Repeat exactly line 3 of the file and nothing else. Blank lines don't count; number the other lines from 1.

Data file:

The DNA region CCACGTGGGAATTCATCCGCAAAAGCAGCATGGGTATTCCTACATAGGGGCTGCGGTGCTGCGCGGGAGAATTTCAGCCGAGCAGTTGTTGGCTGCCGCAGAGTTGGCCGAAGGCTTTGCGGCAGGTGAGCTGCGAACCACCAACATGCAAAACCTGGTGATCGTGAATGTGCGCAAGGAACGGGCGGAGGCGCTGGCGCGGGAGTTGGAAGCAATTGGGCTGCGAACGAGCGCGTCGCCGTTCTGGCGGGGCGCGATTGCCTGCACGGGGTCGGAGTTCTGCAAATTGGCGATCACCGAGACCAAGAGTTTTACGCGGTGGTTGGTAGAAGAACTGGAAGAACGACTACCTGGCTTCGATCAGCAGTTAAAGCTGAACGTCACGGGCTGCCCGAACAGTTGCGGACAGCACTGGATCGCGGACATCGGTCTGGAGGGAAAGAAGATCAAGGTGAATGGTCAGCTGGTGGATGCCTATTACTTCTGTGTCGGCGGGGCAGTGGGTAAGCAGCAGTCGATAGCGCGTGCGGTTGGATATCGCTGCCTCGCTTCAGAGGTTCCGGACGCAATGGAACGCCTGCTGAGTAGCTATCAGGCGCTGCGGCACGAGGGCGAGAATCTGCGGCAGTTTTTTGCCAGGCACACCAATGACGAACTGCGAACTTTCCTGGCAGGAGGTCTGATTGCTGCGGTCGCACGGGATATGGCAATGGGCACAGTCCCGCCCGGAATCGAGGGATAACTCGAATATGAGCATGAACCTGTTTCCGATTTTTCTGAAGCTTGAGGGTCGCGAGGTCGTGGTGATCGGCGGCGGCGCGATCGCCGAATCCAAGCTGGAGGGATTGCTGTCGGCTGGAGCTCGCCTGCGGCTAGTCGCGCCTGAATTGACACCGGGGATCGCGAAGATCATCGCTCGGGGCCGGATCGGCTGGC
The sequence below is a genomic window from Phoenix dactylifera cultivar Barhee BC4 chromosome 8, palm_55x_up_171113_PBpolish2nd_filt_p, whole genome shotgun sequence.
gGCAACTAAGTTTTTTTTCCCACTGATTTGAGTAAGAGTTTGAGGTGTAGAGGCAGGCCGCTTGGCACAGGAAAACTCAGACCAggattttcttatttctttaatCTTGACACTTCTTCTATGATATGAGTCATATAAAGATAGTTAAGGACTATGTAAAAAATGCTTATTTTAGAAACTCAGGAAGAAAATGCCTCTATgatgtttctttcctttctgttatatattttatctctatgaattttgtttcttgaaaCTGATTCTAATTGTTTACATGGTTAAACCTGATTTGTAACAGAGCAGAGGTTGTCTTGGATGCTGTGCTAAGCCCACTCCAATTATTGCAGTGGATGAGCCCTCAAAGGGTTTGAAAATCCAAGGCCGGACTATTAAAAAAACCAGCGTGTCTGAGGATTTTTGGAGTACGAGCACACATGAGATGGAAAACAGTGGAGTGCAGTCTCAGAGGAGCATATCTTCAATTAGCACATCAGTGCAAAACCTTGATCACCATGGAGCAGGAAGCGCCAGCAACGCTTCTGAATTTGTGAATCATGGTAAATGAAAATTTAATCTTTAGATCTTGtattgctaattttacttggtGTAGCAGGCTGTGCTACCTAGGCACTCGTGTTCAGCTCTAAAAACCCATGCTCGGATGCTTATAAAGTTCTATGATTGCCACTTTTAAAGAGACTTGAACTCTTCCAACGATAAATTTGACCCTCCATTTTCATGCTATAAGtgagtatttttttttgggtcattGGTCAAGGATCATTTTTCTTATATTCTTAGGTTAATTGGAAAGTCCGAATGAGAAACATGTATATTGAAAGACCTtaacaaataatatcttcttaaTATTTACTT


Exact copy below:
gGCAACTAAGTTTTTTTTCCCACTGATTTGAGTAAGAGTTTGAGGTGTAGAGGCAGGCCGCTTGGCACAGGAAAACTCAGACCAggattttcttatttctttaatCTTGACACTTCTTCTATGATATGAGTCATATAAAGATAGTTAAGGACTATGTAAAAAATGCTTATTTTAGAAACTCAGGAAGAAAATGCCTCTATgatgtttctttcctttctgttatatattttatctctatgaattttgtttcttgaaaCTGATTCTAATTGTTTACATGGTTAAACCTGATTTGTAACAGAGCAGAGGTTGTCTTGGATGCTGTGCTAAGCCCACTCCAATTATTGCAGTGGATGAGCCCTCAAAGGGTTTGAAAATCCAAGGCCGGACTATTAAAAAAACCAGCGTGTCTGAGGATTTTTGGAGTACGAGCACACATGAGATGGAAAACAGTGGAGTGCAGTCTCAGAGGAGCATATCTTCAATTAGCACATCAGTGCAAAACCTTGATCACCATGGAGCAGGAAGCGCCAGCAACGCTTCTGAATTTGTGAATCATGGTAAATGAAAATTTAATCTTTAGATCTTGtattgctaattttacttggtGTAGCAGGCTGTGCTACCTAGGCACTCGTGTTCAGCTCTAAAAACCCATGCTCGGATGCTTATAAAGTTCTATGATTGCCACTTTTAAAGAGACTTGAACTCTTCCAACGATAAATTTGACCCTCCATTTTCATGCTATAAGtgagtatttttttttgggtcattGGTCAAGGATCATTTTTCTTATATTCTTAGGTTAATTGGAAAGTCCGAATGAGAAACATGTATATTGAAAGACCTtaacaaataatatcttcttaaTATTTACTT